By Ian Bushell

One of the quintessential sounds of summer is the chirping of grasshoppers and crickets (Orthoptera). They are found all over the park, but probably the best places to see them are those areas of longer grass or bramble beside the many paths. 

Their unusual songs and giant leaps provide great amusement to children and adults alike.  The singing, which is unique to each species, is produced by a process called stridulation in which the hind leg and wing are rubbed together.

Meadow grasshopper song

Children, with their keen hearing, are best at locating them but for those whose hearing is not so good the songs can be amplified by using a bat detector, or possibly an app for your smartphone, set to a frequency of 20 – 40 kHz.   The Field Grasshopper sounds a little like the steady ‘wup wup wup’ of a Chinook helicopter.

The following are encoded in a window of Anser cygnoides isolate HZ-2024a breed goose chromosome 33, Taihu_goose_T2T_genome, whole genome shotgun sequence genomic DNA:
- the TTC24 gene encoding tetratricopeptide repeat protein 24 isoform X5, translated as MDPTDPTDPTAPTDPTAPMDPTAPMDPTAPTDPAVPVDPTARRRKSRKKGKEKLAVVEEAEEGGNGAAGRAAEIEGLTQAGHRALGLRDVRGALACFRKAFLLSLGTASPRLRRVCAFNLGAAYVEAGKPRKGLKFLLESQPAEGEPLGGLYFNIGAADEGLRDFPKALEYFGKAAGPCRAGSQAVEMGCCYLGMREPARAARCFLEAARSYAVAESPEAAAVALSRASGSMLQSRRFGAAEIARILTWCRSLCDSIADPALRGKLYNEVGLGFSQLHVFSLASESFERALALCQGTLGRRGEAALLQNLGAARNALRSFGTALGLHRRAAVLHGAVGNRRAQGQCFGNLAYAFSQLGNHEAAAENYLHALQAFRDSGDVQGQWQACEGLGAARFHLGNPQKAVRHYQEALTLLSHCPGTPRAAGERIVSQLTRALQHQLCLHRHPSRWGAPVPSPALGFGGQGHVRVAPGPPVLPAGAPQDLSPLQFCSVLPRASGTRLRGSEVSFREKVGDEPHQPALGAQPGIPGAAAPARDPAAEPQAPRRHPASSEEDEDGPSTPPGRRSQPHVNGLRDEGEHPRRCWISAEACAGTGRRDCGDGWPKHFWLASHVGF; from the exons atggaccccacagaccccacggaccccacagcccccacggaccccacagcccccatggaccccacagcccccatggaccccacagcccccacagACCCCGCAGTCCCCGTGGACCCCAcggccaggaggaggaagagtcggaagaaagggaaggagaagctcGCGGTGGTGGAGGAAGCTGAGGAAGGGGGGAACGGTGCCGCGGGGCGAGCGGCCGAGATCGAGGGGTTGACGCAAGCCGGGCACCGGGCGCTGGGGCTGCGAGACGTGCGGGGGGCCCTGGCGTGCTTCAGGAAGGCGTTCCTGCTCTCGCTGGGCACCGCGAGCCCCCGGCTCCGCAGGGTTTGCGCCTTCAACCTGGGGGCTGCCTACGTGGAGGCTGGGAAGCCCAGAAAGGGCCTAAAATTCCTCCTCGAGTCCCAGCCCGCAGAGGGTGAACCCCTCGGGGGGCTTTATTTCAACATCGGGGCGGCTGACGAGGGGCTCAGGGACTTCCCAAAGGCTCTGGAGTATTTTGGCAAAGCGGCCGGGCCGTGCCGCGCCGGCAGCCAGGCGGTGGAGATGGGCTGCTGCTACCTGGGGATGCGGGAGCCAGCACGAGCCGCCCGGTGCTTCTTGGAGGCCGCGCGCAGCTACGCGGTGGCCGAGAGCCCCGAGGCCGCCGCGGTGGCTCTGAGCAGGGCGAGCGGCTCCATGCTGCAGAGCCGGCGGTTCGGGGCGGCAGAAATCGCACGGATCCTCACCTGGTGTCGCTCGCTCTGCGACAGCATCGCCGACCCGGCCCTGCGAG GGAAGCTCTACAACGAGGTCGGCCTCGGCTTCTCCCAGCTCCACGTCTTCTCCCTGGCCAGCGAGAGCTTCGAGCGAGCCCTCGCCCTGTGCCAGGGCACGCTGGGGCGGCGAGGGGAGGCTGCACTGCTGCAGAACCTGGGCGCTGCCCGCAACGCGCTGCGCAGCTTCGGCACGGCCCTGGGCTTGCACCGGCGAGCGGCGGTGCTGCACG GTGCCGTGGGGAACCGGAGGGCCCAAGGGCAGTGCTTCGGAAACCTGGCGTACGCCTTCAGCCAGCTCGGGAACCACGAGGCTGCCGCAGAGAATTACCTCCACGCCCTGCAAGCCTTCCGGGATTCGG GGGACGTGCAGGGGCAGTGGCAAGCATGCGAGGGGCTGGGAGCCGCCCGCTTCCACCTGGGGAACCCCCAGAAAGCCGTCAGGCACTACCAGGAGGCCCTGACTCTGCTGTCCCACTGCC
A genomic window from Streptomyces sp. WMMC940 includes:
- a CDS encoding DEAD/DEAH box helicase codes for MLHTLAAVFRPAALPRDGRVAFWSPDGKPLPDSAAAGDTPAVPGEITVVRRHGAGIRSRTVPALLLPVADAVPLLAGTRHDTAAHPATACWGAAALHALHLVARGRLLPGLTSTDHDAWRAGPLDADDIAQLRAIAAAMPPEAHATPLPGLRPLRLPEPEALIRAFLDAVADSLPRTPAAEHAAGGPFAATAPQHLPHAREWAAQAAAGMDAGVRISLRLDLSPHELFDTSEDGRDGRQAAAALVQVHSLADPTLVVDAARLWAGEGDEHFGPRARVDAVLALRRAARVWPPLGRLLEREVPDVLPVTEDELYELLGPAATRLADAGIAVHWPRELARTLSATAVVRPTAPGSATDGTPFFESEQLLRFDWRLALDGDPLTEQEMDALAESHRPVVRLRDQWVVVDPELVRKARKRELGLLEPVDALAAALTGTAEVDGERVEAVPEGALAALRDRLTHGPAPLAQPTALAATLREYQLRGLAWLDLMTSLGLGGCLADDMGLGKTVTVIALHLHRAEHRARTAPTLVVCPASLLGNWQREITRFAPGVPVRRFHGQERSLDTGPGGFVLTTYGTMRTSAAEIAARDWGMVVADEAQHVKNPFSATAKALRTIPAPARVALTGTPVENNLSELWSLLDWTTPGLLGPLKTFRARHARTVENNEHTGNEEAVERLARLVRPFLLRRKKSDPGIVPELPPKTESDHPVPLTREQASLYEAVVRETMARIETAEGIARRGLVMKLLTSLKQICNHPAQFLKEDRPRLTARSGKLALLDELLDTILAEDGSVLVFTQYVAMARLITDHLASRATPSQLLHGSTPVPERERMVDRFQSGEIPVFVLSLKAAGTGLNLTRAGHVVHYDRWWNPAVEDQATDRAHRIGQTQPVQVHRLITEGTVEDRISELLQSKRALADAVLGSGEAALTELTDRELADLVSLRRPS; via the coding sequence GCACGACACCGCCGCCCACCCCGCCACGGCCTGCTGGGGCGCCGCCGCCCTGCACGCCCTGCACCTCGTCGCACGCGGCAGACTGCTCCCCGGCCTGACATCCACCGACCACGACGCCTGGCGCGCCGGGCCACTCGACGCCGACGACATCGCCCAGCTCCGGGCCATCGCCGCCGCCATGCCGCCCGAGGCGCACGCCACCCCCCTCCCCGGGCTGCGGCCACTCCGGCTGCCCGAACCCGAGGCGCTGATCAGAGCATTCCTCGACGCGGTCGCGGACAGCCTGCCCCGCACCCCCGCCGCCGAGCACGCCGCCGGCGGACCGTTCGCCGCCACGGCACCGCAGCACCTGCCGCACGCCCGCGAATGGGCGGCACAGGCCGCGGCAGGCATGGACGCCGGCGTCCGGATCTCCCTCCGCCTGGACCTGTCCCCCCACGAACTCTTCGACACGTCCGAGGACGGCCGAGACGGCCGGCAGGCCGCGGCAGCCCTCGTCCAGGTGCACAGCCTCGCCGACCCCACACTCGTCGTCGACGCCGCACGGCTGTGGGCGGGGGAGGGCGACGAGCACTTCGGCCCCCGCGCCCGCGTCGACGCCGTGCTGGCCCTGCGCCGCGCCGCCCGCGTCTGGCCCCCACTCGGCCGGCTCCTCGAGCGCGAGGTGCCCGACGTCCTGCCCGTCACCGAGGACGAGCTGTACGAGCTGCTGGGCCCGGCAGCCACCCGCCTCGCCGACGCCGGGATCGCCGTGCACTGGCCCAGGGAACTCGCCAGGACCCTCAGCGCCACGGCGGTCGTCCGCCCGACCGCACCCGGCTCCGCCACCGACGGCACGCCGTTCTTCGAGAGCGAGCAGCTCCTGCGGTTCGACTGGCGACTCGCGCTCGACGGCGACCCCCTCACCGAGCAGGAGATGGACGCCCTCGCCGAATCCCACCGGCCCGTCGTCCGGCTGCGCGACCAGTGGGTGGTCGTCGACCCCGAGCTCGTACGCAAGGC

Within the UK there are some 27 native species of Orthoptera plus a number of naturalised species and so far we have identified seven species of bush-cricket and grasshopper within the SCP.  Most characteristic of both are the large hind legs modified for jumping and one simple way to tell the difference between bush-crickets and grasshoppers is that in general bush-crickets hind legs are ‘lankier’ than the grasshopper. Bush crickets’ antennae are thread like and often exceed their body length, and the females are easily identified by having a blade like ovipositor (the egg laying apparatus). 

Female bush crickets have a blade-like ovipositor

The header image is of a Meadow Grasshopper by Jonathan Baker from Bradford on Avon.

2 thoughts on “Orthoptera

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  1. It is so long since I have heard a grass hopper, I was under the impression they were not to be found in this area. It seems I was wrong, so why don’t I see them in my garden?

    1. The stridulation of some species of grasshoppers and crickets is WAY up high. As we age, we lose that part of our hearing range pretty quickly. Ask a child if it can hear grasshoppers or crickets in your garden; I’ll bet they are still there.

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